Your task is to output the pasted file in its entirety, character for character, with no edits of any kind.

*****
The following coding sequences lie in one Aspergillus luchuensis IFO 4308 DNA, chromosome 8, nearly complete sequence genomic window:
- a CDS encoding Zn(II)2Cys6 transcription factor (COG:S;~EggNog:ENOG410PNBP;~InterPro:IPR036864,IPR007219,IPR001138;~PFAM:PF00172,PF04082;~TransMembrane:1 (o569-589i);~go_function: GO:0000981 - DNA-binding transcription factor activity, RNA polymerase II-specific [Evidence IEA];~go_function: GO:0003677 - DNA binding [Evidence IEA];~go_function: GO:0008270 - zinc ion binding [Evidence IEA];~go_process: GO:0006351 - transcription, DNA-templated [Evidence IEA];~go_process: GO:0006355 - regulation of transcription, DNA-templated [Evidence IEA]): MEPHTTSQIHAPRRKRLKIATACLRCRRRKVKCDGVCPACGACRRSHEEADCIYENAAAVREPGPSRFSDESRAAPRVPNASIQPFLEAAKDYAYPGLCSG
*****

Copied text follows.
The following coding sequences lie in one Aspergillus luchuensis IFO 4308 DNA, chromosome 8, nearly complete sequence genomic window:
- a CDS encoding Zn(II)2Cys6 transcription factor (COG:S;~EggNog:ENOG410PNBP;~InterPro:IPR036864,IPR007219,IPR001138;~PFAM:PF00172,PF04082;~TransMembrane:1 (o569-589i);~go_function: GO:0000981 - DNA-binding transcription factor activity, RNA polymerase II-specific [Evidence IEA];~go_function: GO:0003677 - DNA binding [Evidence IEA];~go_function: GO:0008270 - zinc ion binding [Evidence IEA];~go_process: GO:0006351 - transcription, DNA-templated [Evidence IEA];~go_process: GO:0006355 - regulation of transcription, DNA-templated [Evidence IEA]): MEPHTTSQIHAPRRKRLKIATACLRCRRRKVKCDGVCPACGACRRSHEEADCIYENAAAVREPGPSRFSDESRAAPRVPNASIQPFLEAAKDYAYPGLCSG